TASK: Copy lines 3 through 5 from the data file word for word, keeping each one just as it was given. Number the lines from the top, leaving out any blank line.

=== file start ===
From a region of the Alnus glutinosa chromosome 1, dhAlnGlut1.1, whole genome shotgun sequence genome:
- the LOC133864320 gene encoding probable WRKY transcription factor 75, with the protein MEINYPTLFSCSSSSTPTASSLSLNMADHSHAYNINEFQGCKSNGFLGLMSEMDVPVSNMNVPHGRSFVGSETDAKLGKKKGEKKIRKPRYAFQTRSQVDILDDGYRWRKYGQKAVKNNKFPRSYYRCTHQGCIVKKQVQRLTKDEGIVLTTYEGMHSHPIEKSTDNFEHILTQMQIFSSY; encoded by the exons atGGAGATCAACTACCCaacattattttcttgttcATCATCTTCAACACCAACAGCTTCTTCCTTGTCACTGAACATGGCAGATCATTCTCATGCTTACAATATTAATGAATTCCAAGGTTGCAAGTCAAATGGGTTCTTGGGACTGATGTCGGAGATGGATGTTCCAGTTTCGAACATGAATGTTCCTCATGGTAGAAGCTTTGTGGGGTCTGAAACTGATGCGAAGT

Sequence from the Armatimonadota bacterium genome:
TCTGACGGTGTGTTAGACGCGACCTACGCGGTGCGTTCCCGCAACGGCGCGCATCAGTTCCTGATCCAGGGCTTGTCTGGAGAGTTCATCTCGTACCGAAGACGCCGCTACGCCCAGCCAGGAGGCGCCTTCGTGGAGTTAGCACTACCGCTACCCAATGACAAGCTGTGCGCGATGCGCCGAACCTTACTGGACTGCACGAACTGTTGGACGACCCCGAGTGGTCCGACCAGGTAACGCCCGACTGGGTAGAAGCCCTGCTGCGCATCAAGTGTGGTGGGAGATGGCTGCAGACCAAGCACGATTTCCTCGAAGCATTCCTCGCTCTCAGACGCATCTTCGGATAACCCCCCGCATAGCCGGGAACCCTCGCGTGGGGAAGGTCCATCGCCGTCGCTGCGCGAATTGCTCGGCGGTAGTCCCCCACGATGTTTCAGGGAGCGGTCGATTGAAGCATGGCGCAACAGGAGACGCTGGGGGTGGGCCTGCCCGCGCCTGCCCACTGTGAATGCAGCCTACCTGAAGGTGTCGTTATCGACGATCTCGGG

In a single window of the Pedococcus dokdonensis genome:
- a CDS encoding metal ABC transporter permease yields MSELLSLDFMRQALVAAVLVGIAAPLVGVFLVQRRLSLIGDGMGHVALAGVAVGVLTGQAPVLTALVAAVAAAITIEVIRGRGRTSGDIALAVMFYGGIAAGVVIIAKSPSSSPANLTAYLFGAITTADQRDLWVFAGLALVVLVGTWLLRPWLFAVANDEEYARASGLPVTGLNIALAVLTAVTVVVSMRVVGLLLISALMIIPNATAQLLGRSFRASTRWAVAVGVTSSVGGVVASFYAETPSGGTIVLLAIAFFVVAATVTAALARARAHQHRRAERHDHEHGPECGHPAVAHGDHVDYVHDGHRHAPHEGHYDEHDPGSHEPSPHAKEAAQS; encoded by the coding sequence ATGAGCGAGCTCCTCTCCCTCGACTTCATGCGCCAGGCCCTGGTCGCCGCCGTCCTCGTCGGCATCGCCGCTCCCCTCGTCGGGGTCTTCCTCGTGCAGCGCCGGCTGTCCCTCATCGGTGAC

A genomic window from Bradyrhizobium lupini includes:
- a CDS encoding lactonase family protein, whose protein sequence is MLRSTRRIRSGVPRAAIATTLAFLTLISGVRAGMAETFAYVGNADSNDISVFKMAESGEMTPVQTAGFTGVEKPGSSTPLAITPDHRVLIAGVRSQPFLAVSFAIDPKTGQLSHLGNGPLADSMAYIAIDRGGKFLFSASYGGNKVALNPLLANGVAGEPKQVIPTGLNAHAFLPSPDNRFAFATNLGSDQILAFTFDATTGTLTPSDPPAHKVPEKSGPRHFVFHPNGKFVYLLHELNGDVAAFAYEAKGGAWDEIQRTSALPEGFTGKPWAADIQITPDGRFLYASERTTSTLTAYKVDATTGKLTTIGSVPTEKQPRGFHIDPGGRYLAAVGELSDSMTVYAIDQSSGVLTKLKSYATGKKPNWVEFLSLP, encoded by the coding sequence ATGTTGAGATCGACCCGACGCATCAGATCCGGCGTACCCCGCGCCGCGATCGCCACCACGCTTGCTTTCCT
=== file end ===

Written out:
Sequence from the Armatimonadota bacterium genome:
TCTGACGGTGTGTTAGACGCGACCTACGCGGTGCGTTCCCGCAACGGCGCGCATCAGTTCCTGATCCAGGGCTTGTCTGGAGAGTTCATCTCGTACCGAAGACGCCGCTACGCCCAGCCAGGAGGCGCCTTCGTGGAGTTAGCACTACCGCTACCCAATGACAAGCTGTGCGCGATGCGCCGAACCTTACTGGACTGCACGAACTGTTGGACGACCCCGAGTGGTCCGACCAGGTAACGCCCGACTGGGTAGAAGCCCTGCTGCGCATCAAGTGTGGTGGGAGATGGCTGCAGACCAAGCACGATTTCCTCGAAGCATTCCTCGCTCTCAGACGCATCTTCGGATAACCCCCCGCATAGCCGGGAACCCTCGCGTGGGGAAGGTCCATCGCCGTCGCTGCGCGAATTGCTCGGCGGTAGTCCCCCACGATGTTTCAGGGAGCGGTCGATTGAAGCATGGCGCAACAGGAGACGCTGGGGGTGGGCCTGCCCGCGCCTGCCCACTGTGAATGCAGCCTACCTGAAGGTGTCGTTATCGACGATCTCGGG

In a single window of the Pedococcus dokdonensis genome: